As we reported in December, CMS recently announced that the results of Focused Infection Control Surveys (FICs) conducted during the pandemic would be included in the Health Inspection (Survey) domain of the Five-Star program for Nursing Home ratings. This reversed course from a previous statement that these deficiencies would not contribute to Five Star, and we think this change — and the Focused Infection Control Surveys — are here to stay.
So with these FIC deficiencies now contributing to the Survey Star Rating, we were curious to see their impact. In general, even though 3131 facilities (about 20% of the total) experienced a change in their Star Rating, the national average Survey Star Rating only dipped 0.40%, despite new deficiencies, a pandemic, and a nine-month freeze.
So as an article in McKnight’s points out, things didn’t change much. Why? One obvious factor is the lack of Standard Survey volume. Going off the assumption that homes are typically surveyed once a year, we expect 1/12 of homes to be surveyed each month. In normal times, a nine-month freeze would mean that 9/12 or 75% of homes would have received a Standard Survey. But the latest data from CMS shows that only 9% of homes have had a new Standard Survey since the freeze set in on March 3, 2020. It’s not a total surprise given the restrictions of the pandemic, but CMS issued guidance as early as May on how states could resume Standard Survey activity.
One key factor is that the state-based Survey cutpoints did what they were supposed to do, and adjusted to the new reality on the ground. Cutpoints were “loosened” in 39 states, meaning that a slightly higher Overall Weighted Survey Score doesn’t necessarily mean a lower Star Rating.
But if 39 states “loosened,” it must mean that all things equal, Overall Weighted Survey Scores in each state actually rose since they were last set. That would mean that despite the slowdown, facilities were, on average, doing worse. And they did. The Average Overall Weighted Survey Score rose 4% from 60.13 to 62.57 nationwide. But if Standard Surveys didn’t move much, what did? Let’s start with Complaint Surveys.
Funny enough, the freeze served to lessen the impact of Complaint Surveys. To start with, the number of Complaint Surveys was down nearly 50% from 2019 to 2020.
Typically, Complaint deficiencies account for over 25% of all deficiencies and over a third of all the deficiency points. So any slowdown in Complaint activity could lead to a decline in Survey Points, and therefore, a theoretical increase in Survey Star Rating.
Another factor that should have boosted the Survey Star Ratings is Complaint deficiency aging. Standard Surveys form the basis of each of the 3 cycles on which the Survey Star Rating is based, and while deficiencies from those Surveys remain pinned to their respective cycle, Complaint deficiencies move between the cycles based on a rolling 12-month period that advances each month. (Click here to read more about how the Survey Star Rating is calculated). As they move, say from cycle 1 to cycle 2 for example, their impact on the Overall Weighted Survey Score lessens. A 12-point deficiency in cycle 1 contributes 6 points; in cycle 2, it only contributes 4 points. Since the 12-month Complaint deficiency timeframe just reset for the first time since March 2020, thousands of Complaint deficiencies just moved from cycle 1 to cycle 2, cycle 2 to cycle 3, and from cycle 3 to not even impacting the score anymore. And with fewer new Complaint deficiencies to take the place of old ones, we expect lower Overall Weighted Survey Scores and higher Star Rating.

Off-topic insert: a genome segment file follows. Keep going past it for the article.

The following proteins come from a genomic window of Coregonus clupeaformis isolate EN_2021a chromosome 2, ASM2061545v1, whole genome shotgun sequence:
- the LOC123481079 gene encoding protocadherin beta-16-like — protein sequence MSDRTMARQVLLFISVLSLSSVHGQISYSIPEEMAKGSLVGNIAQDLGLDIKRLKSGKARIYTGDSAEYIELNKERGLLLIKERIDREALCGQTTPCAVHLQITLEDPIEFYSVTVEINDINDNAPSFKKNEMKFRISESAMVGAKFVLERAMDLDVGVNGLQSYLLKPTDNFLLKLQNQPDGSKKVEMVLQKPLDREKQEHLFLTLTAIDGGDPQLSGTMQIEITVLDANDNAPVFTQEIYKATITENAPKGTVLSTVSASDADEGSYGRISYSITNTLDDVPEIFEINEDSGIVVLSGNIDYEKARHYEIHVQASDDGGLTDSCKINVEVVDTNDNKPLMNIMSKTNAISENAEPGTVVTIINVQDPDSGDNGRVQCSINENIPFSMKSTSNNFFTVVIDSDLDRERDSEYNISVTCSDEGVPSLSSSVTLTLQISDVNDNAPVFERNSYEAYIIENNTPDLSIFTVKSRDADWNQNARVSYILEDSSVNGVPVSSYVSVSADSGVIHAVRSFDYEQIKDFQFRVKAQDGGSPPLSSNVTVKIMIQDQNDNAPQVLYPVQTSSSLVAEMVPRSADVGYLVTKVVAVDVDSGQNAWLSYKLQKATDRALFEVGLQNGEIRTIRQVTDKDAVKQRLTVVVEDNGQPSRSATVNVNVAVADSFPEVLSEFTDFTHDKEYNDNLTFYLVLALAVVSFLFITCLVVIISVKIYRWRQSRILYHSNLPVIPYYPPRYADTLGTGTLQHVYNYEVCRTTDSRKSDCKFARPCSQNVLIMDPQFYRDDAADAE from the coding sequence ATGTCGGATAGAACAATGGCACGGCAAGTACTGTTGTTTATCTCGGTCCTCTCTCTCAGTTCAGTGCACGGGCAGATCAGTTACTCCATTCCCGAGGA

So with Standard Surveys mostly stagnant and Complaint deficiencies declining, why are scores still going up? Time to look into the new kid on the block — Infection Control. As we know, these FIC deficiencies only affect cycle 1 so far. So keeping in mind that CMS may mark a deficiency as more than one type, let’s look at how they stack up to Standard and Complaint deficiencies:
Looking first at deficiency count, we can see the expected drop in Complaint deficiencies alongside the new FIC deficiencies. In terms of deficiency points, the impact is even more clear. While FIC deficiencies only account for 9.68% of the total number of deficiencies cited, they cover nearly 18% of the points assessed. If we look at points per deficiency, the impact is even more pronounced.
FIC citations average 14.1 points per deficiency, while Standard deficiencies only reach 6.4. All this bodes poorly for homes moving forward. We don’t think FIC surveys — or their inclusion in Five Star — are going away anytime soon, and if the impact on cycle 1 is dramatic enough to offset the dropoff in Complaint surveys, it seems from the data so far that facilities can expect that higher scores to be the new normal. State-based cutpoints will continue to help offset some of the impact, and we expect that FIC surveys will become less frequent as the pandemic eases. But facilities will still have to contend with a new reality, and we expect that enforcement will continue to be uneven and unpredictable, with homes more susceptible than ever to the whims of the surveyor.
Want more insights like this? Follow our blog for more, or use the form below to sign up for our monthly newsletter.